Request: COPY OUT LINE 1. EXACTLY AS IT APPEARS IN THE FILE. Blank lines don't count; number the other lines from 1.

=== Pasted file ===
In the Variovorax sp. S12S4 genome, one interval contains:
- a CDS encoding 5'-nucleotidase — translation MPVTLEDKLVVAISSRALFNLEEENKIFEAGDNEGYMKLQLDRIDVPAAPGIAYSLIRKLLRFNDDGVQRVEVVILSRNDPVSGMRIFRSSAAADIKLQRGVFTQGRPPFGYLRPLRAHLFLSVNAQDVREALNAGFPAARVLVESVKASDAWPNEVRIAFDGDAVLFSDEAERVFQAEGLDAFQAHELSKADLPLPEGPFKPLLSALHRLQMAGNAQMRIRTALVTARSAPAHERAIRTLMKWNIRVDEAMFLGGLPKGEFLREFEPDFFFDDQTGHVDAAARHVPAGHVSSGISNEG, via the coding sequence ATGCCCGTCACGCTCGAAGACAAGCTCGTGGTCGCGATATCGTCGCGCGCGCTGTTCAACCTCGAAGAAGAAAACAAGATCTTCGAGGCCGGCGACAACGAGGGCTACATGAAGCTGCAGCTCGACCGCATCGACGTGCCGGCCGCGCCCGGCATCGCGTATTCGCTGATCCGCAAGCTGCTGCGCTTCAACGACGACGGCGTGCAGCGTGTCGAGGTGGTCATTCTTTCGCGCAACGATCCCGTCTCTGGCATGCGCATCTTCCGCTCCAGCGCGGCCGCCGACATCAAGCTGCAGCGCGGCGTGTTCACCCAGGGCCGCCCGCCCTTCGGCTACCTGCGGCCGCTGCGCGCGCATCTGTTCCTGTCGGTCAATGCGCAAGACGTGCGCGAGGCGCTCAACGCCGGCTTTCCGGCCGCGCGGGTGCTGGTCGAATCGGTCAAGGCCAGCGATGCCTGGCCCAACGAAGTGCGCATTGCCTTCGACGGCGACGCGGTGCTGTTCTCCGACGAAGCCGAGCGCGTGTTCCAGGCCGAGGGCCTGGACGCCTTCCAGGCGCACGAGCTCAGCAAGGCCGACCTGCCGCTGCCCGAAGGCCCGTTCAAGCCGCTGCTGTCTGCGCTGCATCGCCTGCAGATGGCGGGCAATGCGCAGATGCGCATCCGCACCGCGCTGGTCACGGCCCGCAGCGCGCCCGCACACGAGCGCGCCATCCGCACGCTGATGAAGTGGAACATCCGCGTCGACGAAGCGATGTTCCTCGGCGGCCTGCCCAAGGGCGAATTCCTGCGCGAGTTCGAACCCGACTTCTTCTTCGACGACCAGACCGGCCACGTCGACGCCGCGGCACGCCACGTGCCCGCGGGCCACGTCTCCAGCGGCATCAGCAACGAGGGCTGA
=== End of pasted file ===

In the Variovorax sp. S12S4 genome, one interval contains: